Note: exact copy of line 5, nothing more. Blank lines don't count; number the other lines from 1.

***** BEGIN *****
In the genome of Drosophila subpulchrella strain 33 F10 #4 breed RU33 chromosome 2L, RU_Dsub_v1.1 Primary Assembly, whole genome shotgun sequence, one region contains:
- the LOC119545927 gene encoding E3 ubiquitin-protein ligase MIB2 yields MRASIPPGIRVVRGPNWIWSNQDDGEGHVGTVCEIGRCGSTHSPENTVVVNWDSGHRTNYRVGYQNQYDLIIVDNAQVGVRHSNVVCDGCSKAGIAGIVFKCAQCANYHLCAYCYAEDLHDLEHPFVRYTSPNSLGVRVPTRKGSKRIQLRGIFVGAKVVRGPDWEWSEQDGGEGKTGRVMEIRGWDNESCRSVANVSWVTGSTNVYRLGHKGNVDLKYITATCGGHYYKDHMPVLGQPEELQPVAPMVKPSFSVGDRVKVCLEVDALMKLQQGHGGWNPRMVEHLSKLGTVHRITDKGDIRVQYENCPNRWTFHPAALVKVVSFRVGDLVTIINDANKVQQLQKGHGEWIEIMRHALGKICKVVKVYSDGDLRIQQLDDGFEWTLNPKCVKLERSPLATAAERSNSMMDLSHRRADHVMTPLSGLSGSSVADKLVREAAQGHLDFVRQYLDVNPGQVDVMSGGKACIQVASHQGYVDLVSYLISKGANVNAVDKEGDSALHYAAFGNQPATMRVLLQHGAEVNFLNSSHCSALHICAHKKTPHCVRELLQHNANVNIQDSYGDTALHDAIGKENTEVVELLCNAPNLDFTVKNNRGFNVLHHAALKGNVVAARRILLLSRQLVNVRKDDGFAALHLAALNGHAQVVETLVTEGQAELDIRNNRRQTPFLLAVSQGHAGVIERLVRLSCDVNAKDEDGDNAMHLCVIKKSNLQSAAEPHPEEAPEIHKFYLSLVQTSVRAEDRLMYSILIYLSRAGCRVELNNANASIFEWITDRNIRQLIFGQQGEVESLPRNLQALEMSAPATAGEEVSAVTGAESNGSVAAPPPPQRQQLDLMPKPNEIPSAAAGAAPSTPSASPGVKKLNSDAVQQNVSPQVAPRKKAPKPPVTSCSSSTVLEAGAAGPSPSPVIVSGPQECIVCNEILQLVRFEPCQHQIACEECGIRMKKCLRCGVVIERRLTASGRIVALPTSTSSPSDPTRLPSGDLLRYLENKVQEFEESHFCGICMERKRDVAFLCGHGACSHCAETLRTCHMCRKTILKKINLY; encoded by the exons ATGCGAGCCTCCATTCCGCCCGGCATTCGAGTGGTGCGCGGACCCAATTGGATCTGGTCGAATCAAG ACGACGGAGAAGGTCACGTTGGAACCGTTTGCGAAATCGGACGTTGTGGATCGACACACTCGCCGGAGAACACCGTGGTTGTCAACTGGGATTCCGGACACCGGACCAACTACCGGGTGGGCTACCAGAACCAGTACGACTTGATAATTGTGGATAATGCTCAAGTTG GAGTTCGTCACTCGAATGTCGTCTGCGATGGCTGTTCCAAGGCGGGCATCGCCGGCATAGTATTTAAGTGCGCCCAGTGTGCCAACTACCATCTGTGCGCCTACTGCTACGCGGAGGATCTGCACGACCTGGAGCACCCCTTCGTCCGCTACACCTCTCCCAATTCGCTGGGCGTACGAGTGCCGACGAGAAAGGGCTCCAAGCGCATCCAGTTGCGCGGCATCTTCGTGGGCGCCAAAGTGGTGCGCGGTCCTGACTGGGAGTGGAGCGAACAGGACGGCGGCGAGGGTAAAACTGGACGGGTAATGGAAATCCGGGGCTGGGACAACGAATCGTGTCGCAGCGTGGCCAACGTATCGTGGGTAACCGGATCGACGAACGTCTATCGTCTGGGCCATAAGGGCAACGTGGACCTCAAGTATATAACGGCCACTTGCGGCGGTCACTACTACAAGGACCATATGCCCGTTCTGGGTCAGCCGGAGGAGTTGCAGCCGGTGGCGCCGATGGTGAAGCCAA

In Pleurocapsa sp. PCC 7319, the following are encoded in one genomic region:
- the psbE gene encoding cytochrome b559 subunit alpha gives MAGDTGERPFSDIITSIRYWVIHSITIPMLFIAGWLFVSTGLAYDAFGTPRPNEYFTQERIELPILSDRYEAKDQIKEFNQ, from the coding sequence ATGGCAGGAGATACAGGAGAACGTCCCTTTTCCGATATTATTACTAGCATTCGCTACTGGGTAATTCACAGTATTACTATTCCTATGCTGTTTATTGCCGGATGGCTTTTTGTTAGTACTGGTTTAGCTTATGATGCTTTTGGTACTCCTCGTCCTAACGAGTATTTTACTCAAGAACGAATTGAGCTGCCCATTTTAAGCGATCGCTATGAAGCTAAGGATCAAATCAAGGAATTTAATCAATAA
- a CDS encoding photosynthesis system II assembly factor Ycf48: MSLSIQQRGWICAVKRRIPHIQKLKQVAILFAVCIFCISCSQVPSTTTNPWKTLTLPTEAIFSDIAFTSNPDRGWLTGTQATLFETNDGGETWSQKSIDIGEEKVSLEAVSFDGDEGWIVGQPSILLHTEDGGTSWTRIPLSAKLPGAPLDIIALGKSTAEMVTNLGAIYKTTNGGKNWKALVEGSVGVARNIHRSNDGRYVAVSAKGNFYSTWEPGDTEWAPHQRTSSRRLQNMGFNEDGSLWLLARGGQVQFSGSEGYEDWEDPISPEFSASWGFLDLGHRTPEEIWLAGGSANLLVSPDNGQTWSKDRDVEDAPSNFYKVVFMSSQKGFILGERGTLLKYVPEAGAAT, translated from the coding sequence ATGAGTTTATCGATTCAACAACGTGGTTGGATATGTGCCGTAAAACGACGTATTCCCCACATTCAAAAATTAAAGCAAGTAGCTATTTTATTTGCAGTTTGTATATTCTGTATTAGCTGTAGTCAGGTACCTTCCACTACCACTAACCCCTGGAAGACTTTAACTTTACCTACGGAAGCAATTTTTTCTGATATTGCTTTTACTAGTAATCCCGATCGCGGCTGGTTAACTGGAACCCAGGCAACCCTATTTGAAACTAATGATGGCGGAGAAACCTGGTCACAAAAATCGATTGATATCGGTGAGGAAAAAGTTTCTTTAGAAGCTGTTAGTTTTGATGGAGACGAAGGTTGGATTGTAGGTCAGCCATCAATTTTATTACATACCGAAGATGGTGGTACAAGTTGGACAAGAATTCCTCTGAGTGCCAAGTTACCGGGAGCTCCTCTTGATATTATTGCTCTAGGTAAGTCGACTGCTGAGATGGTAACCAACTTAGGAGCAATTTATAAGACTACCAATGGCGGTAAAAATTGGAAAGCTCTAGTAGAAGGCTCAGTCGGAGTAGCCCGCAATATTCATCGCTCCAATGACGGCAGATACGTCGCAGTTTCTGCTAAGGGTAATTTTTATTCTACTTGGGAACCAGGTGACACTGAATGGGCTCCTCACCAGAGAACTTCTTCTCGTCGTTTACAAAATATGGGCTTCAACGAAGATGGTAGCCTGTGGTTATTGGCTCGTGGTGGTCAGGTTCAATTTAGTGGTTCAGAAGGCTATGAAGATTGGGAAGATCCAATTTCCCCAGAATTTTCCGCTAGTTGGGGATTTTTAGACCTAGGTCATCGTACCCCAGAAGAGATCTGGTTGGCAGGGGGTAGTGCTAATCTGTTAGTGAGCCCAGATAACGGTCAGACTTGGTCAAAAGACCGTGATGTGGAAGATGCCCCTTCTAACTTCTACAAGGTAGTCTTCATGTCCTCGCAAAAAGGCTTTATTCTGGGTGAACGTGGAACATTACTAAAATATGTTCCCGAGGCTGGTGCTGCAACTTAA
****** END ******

- a CDS encoding photosynthesis system II assembly factor Ycf48: MSLSIQQRGWICAVKRRIPHIQKLKQVAILFAVCIFCISCSQVPSTTTNPWKTLTLPTEAIFSDIAFTSNPDRGWLTGTQATLFETNDGGETWSQKSIDIGEEKVSLEAVSFDGDEGWIVGQPSILLHTEDGGTSWTRIPLSAKLPGAPLDIIALGKSTAEMVTNLGAIYKTTNGGKNWKALVEGSVGVARNIHRSNDGRYVAVSAKGNFYSTWEPGDTEWAPHQRTSSRRLQNMGFNEDGSLWLLARGGQVQFSGSEGYEDWEDPISPEFSASWGFLDLGHRTPEEIWLAGGSANLLVSPDNGQTWSKDRDVEDAPSNFYKVVFMSSQKGFILGERGTLLKYVPEAGAAT, translated from the coding sequence ATGAGTTTATCGATTCAACAACGTGGTTGGATATGTGCCGTAAAACGACGTATTCCCCACATTCAAAAATTAAAGCAAGTAGCTATTTTATTTGCAGTTTGTATATTCTGTATTAGCTGTAGTCAGGTACCTTCCACTACCACTAACCCCTGGAAGACTTTAACTTTACCTACGGAAGCAATTTTTTCTGATATTGCTTTTACTAGTAATCCCGATCGCGGCTGGTTAACTGGAACCCAGGCAACCCTATTTGAAACTAATGATGGCGGAGAAACCTGGTCACAAAAATCGATTGATATCGGTGAGGAAAAAGTTTCTTTAGAAGCTGTTAGTTTTGATGGAGACGAAGGTTGGATTGTAGGTCAGCCATCAATTTTATTACATACCGAAGATGGTGGTACAAGTTGGACAAGAATTCCTCTGAGTGCCAAGTTACCGGGAGCTCCTCTTGATATTATTGCTCTAGGTAAGTCGACTGCTGAGATGGTAACCAACTTAGGAGCAATTTATAAGACTACCAATGGCGGTAAAAATTGGAAAGCTCTAGTAGAAGGCTCAGTCGGAGTAGCCCGCAATATTCATCGCTCCAATGACGGCAGATACGTCGCAGTTTCTGCTAAGGGTAATTTTTATTCTACTTGGGAACCAGGTGACACTGAATGGGCTCCTCACCAGAGAACTTCTTCTCGTCGTTTACAAAATATGGGCTTCAACGAAGATGGTAGCCTGTGGTTATTGGCTCGTGGTGGTCAGGTTCAATTTAGTGGTTCAGAAGGCTATGAAGATTGGGAAGATCCAATTTCCCCAGAATTTTCCGCTAGTTGGGGATTTTTAGACCTAGGTCATCGTACCCCAGAAGAGATCTGGTTGGCAGGGGGTAGTGCTAATCTGTTAGTGAGCCCAGATAACGGTCAGACTTGGTCAAAAGACCGTGATGTGGAAGATGCCCCTTCTAACTTCTACAAGGTAGTCTTCATGTCCTCGCAAAAAGGCTTTATTCTGGGTGAACGTGGAACATTACTAAAATATGTTCCCGAGGCTGGTGCTGCAACTTAA